almondbury II 005
We lunched briefly in a sun trap at Gibson Mill – the cafe being closed – and crossed the bridge to wander further up the little glen. It was here that we were first approached by the dog – a golden retriever-type of pooch wearing a Ruffwear harness just like LTD’s. The dog approached then retreated, as if waiting, perhaps, for an owner.
almondbury II 004
A little later it ran past us and then returned, looking quite stressed and confused as to where to go. I decided that it was lost and removed the climbing sling that I use to hold LTD’s lead, and clipped it on to the stray’s harness with a krab. Dawn took LTD and me and the retriever headed back towards Gibson Mill. After half a mile, the dog sat down, anchored it’s paws into the ground and refused to move anywhere but upstream. So we went back and continued with the walk, but now with two dogs instead of one.
We lurched up the steep bit to Walshaw farm, where the new dog seemed to know the way through the farmyard, although the route description in the Times book was less than helpful..  and the dog pulled off the walk route and back towards Gibson Mill – so that where we went.
almondbury II 006
Back at the mill, we approached two rangers – who turned out to be friendly volunteers who quickly took charge of the dog and made us a cup of tea. This was nice. We tried the various phone numbers on the dog’s tag and made contact with the owner’s wife who was on a journey between Preston and Liverpool at the time. Another mobile number failed due to lack of a signal in the deep valley. So we left the dog in the custody of the rangers and headed off back to the start, meeting the owner on his way to collect the dog – the “employed” ranger having met him in the car park. The dog had just run off , apparently. Some dogs do that…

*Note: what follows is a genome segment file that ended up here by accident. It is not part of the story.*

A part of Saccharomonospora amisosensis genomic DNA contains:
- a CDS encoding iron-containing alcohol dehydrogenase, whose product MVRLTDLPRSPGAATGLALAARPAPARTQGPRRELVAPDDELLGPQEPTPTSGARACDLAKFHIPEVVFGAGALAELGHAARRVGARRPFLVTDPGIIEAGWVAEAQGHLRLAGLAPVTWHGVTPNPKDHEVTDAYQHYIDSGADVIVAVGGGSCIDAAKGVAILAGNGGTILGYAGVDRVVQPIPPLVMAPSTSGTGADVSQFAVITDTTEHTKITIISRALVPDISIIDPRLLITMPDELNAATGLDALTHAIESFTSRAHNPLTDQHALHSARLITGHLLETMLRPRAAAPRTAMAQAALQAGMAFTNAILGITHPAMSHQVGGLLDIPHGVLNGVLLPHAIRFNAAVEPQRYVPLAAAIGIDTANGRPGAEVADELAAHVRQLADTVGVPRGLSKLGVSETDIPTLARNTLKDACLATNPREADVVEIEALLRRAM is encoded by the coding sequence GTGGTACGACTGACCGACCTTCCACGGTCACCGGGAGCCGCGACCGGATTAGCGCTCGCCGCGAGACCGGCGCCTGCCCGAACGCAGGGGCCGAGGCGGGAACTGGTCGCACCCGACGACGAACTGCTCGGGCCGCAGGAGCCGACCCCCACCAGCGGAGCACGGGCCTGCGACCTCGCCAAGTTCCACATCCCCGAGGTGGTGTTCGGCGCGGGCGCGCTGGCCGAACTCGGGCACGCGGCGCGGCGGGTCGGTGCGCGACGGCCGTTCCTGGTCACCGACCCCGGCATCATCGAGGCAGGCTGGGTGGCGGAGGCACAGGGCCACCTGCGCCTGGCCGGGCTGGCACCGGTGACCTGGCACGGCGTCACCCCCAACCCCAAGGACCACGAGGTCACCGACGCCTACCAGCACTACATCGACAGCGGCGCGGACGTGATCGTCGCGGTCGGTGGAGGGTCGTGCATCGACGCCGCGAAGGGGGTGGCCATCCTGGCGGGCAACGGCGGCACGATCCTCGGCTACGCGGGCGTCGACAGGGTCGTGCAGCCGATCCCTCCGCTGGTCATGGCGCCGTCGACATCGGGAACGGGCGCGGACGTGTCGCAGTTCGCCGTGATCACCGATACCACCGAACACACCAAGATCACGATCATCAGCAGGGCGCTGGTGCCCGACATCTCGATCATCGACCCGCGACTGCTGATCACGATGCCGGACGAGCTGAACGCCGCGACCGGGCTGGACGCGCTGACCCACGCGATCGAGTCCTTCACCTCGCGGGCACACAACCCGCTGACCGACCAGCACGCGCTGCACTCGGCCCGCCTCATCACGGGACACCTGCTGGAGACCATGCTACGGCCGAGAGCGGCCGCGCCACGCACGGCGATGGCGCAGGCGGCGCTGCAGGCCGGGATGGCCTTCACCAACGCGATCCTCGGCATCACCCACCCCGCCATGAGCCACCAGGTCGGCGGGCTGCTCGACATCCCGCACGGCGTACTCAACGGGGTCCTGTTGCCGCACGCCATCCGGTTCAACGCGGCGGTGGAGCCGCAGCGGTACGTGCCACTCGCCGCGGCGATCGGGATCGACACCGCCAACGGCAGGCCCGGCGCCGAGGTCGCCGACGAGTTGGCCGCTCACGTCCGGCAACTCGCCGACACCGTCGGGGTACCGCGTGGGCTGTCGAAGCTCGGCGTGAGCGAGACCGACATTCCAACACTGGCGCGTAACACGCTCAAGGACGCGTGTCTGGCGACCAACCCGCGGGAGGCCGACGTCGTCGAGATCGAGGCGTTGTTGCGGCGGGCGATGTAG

So that was that. We failed to follow the route due to the dog emergency.
We would try again at Meltham the following day.
In the meantime, Dawn having found a debit card by the toilets, we tried and failed to find a cop shop in Hebden Bridge. My phone said that the nearest coppery was in Halifax and then took us on a mystery tour of the narrow, cobbly lanes above Calderdale to eventually turn up at Halifax police station.



 

Sunday, 20 November 2016

Pieblog’s Christmas Raffle -The Times–Britain’s Best Walks

wols wayfarers elephant trees 008